Turkey Day is here!
Normally, I am a huge sap and write a Thanksgiving blog where I let my inner love-child rip free and shout to every corner how awesome my staff and clients are and how intensely grateful I am for the existence of dogs and other pets in our lives. I love you all! Well, consider the sappy part of the blog done.
This year, I am going to chide you and nag you about management with your naughty and not-so-naughty dogs. Why? Because every year, after a holiday like Thanksgiving, I usually get several calls about horrendous events that occurred and now the owner is scared of their newly anointed Aggressive Dog.
It doesn’t have to go that way. So, read this, be dutifully chastised and send this to your friends and family who have That Dog or That Party that you know will lead to mayhem and possible bloodshed.
The crux of the issue is that you have forgotten that your dog is an animal, evolved and domesticated but still AN ANIMAL. He is capable of ripping through flesh with those flashy teeth. You’ve been going about your routines for weeks, maybe years, and the dog has been absorbed into the family fabric and everything is smooth sailing. That’s great! But do not forget that you are not normally hosting huge parties…or going to huge parties where everyone wants to bring their dog.
Your dog, who doesn’t understand English, has suddenly been thrown from his normal sitcom life into an episode of Scandal. Tension is in the air, he sees his people rushing about, delicious food things are sitting on the counter, strange people are flooding into the house. DRAMA.
Wow. I’m already feeling a wee bit over-stimulated from just thinking about it!
Basking in the aroma of roasting meat, having strangers absentmindedly petting him and slipping him snacks under the table – he’s feeling very excited and it’s wonderful and crazy and stressful all at once.
But wait, this is not the whole picture. We’re missing pieces. What about your brother’s dog? The 1 year old Lab who loves everyone and is coming for the weekend? What about your aunt’s elderly Shih Tzu who doesn’t like anyone and sometimes pees on people’s shoes but has to come because she can’t be left alone for too long? What about the five nieces and nephews under the age of 10 who, newly reunited, will be tearing around the house with an energy level high enough to intimidate a six pack of Red Bull?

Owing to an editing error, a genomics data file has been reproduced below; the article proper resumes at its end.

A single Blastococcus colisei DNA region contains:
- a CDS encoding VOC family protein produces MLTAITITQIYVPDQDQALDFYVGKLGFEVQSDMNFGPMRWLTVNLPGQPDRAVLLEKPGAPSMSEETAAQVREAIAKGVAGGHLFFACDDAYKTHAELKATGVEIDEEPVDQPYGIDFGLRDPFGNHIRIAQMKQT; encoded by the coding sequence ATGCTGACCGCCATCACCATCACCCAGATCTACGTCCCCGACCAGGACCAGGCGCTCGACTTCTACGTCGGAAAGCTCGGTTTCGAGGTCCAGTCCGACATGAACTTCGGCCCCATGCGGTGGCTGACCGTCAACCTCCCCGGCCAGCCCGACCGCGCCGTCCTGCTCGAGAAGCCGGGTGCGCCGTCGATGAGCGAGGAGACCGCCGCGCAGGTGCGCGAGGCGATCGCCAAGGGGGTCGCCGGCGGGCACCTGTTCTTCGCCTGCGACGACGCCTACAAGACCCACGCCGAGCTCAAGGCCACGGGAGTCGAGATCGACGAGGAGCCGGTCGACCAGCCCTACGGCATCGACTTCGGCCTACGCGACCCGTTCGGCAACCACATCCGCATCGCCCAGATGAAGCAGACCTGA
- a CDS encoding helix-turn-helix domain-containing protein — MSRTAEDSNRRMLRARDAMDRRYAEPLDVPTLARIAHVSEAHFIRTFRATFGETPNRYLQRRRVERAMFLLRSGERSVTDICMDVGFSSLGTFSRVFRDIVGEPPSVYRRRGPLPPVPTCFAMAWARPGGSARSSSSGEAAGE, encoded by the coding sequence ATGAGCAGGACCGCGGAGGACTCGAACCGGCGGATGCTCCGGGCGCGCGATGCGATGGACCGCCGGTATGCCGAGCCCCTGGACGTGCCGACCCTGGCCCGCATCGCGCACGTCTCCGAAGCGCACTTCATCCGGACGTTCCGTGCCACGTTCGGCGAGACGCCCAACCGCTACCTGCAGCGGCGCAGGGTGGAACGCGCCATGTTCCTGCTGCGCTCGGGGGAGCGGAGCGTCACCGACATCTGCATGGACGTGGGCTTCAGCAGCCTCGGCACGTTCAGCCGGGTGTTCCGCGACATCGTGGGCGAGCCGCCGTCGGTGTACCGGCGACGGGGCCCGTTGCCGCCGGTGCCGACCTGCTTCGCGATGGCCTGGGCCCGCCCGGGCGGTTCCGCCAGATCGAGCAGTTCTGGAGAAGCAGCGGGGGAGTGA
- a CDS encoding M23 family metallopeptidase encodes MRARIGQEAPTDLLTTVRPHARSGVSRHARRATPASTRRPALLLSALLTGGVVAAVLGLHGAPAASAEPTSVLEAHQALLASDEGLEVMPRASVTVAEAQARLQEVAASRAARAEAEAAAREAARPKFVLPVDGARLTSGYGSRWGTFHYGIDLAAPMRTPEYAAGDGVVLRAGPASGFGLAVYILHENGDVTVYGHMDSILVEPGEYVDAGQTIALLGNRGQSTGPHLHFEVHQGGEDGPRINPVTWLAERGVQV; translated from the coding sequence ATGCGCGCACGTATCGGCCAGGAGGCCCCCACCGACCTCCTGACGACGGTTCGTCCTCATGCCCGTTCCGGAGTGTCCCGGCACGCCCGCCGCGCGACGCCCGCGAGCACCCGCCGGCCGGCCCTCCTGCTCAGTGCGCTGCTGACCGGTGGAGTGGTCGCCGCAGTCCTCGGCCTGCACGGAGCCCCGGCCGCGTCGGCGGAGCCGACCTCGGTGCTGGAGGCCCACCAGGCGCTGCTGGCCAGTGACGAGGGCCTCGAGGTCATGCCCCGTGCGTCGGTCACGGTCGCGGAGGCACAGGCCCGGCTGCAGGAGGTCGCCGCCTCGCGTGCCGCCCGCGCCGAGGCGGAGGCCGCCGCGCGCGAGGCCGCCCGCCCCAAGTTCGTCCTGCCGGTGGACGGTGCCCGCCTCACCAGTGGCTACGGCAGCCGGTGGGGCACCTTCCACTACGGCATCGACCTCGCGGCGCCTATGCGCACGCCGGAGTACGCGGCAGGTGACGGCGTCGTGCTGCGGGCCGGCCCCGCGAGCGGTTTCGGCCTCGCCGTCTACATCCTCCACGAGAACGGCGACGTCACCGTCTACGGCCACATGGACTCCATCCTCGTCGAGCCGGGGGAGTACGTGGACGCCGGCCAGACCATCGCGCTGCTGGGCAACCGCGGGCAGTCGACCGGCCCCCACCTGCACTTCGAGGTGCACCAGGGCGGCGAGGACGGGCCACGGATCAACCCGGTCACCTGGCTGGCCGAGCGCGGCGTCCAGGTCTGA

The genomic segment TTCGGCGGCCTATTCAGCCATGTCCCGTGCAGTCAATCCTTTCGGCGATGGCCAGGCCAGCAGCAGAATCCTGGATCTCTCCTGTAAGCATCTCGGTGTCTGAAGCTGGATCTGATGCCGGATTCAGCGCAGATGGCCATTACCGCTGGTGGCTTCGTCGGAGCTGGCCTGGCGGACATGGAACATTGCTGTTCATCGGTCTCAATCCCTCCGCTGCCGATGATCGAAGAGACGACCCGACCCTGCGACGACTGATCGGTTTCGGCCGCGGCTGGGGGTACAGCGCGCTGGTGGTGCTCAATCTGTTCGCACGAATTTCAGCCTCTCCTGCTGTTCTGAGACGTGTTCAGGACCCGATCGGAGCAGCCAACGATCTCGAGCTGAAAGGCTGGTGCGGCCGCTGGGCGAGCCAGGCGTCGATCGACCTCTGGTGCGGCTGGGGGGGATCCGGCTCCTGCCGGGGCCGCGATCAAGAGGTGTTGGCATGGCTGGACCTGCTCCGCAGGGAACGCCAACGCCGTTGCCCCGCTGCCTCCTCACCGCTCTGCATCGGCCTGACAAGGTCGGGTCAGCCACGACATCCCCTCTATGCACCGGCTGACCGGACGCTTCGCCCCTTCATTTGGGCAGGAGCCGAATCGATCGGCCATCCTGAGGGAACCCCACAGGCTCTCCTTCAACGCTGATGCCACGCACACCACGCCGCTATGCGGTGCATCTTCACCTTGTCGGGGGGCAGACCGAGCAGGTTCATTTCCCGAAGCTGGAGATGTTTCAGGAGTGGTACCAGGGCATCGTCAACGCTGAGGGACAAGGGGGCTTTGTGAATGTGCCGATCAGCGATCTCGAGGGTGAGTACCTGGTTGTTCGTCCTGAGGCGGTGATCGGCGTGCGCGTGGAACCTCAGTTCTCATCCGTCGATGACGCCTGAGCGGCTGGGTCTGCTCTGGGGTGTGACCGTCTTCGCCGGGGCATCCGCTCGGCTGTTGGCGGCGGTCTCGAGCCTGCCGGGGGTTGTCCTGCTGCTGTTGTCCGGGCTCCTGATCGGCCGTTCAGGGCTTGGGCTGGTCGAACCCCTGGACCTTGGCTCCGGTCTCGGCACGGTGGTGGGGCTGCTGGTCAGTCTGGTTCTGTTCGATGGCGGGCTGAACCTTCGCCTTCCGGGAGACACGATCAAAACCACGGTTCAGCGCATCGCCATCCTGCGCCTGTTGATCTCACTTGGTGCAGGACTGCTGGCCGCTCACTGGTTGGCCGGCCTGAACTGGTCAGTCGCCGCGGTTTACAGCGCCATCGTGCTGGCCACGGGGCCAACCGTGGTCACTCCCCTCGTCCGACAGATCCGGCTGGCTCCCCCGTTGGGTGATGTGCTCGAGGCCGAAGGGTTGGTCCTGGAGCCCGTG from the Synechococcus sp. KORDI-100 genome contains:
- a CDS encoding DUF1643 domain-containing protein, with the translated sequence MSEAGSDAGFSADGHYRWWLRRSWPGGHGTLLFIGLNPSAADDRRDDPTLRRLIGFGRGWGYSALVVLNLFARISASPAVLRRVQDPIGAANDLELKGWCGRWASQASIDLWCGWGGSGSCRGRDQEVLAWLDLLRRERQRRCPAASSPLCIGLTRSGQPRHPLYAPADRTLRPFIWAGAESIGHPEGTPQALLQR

What about your dog-loving friend who decides to surprise the resident and visiting dogs by throwing a handful of meat and bones on the porch?
Now we have a fight. Now you are picking up one dog and another dog is lifting off the floor, still attached to your dog’s neck and refusing to let go. Or worse, you have a relative with a gash in his arm because he thought he could break it up.
Folks, fighting over bones is only one scenario. We also have dogs biting because they have never been touched by so many people and are totally overwhelmed. We have dogs snapping at kids, baring their teeth in an effort to express their stress (to no avail). It’s a mess.
You expected your dog to somehow intuit that life was about to change dramatically and he should adjust accordingly. Well, or maybe you just forgot your dog in the business of the holidays.
So, here I am to help you remember.
Your dog is an animal. Evolved and domesticated but still AN ANIMAL (sound familiar?). He is capable of ripping through flesh with those flashy teeth. Whatever quirks or limitations his temperament has will not magically disappear at a party because it’s socially unacceptable. On the contrary, they will be in full bluster thanks to adrenaline and cortisol.
Be smart so you don’t need to call me in a week, crying, because your beloved dog put holes in you or your child or your niece or your aunt’s Shih Tzu.
- If your dog is not used to any element of your holiday on-goings (big crowds, little kiddos, food everywhere), arrange to have him somewhere else. This could be a crate in your bedroom, a boarding facility, the car, the basement – wherever is safe and relaxing. Make sure he’s practiced being there before so it’s not an unpleasant surprise and he’s miserable.
- Load him up with enriching chews and toys so he is not bored. (ahem, I don’t need to tell you that he should be separate from unfamiliar dogs if he has toys/food, right?)
- Exercise him before the festivities begin.
- Don’t expect your guests or hosts to understand or be compliant with your requests regarding the dog. Everyone is running full octane with the holidays and the ability to follow instructions is flimsy at best. It’s your responsibility to make sure your dog is safe and behaves safely. Telling people not to pet him or not to feed him is a recipe for disaster. Don’t open the door for “Oh, don’t’ worry, dogs love me”, “I’m not scared of dogs”, “but I can tell he wants me to pet him”, “just let the dogs work it out…they’ll be fine!”.
- If you are hosting multiple dogs, have a plan. Arrange a space where dogs can be crated separately. Rotate them out individually or with other dogs they have great relationships with.
- And don’t forget, large amounts of fatty meat (like turkey skin) can lead to pancreatitis in dogs. Chocolate, onions, raisins, grapes, caffeine and alcohol are all toxic for dogs.
Keep ‘em safe, people. Then, on Friday, you can really be thankful that your holiday did not include a trip to the ER for any family member – canine, feline, porcine, or human!